The French goalkeeper’s comments, just as everyone arrives, do raise a more complicated question over what the attitude amongst squads should be. It should be stressed that human rights groups have never called for boycotts, for a multitude of reasons, mostly related to the use of the World Cup itself for the reform agenda. There is also sympathy for athletes, given they suddenly have this immense social burden placed on them for decisions they had no part in.
Worden says they are “effectively hostages” to the situation. For many, this is their only chance at a World Cup, or their only chance to win it. These are life moments and career dreams that have the misfortune to coincide with a controversial host and the consequences of other people’s bad decisions. These questions should be put to Fifa and the federations rather than the players.
That said, they can’t plead ignorance. It is to the benefit of their careers to play in this World Cup, so they should at least use the immense power of their voice to put pressure on Qatar for reform. That is still possible. Qatar can still be embarrassed into action. It is why Lloris is wrong. Many players have already laudably taken the knee against racial inequality in the past, and you couldn’t have a greater illustration of racial inequality than Qatar’s entire migrant worker infrastructure.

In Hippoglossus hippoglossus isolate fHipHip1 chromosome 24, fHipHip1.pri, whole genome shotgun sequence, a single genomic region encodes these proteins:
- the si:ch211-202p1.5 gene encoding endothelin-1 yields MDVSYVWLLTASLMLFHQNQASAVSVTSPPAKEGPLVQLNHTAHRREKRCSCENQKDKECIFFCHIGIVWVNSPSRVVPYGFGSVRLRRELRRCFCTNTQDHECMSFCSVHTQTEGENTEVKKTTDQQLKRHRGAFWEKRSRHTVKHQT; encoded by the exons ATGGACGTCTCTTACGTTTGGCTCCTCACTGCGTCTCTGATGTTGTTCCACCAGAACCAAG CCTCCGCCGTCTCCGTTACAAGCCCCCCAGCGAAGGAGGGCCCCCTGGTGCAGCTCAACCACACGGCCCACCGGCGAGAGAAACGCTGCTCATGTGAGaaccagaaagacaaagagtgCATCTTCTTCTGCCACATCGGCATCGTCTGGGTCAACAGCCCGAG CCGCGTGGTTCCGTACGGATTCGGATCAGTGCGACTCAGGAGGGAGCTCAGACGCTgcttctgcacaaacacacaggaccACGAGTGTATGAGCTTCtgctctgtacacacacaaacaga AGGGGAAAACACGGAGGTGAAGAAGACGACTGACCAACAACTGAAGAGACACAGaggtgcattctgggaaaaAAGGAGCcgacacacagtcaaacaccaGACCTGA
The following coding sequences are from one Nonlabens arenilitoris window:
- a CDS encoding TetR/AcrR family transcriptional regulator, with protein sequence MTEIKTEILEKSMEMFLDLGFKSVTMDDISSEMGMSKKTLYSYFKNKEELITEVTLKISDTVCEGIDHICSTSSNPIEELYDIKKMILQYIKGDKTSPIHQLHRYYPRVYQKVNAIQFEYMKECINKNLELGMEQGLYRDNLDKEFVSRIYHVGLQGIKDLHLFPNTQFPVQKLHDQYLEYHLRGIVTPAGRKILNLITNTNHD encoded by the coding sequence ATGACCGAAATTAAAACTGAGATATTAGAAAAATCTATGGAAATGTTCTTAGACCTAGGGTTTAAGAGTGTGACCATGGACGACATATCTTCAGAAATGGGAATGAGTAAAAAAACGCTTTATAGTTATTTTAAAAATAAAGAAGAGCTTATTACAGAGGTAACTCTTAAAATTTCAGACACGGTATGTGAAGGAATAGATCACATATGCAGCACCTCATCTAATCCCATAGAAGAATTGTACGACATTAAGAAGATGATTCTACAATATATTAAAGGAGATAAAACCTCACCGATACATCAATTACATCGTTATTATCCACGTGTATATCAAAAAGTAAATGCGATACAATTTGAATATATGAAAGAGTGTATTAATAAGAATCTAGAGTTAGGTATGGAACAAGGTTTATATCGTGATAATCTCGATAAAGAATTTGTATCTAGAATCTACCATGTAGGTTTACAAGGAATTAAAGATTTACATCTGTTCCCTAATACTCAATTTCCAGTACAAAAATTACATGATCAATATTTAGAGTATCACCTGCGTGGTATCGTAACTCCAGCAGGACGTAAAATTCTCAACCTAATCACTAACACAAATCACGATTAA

A further shame of everyone being forced to discuss these grave issues is that there was a new purity to the international game compared to club level. It hasn’t been dictated by money in the same way. It hasn’t been driven by the sport’s various commercial interests in the same way. It doesn’t have teams as state-run sportswashing projects, something all the more ironic given it involves nations competing.
International football had instead become about the talent a football culture can produce, the emotion of representing your country, and what a coach can do with all that. That’s what should define a World Cup in 2022.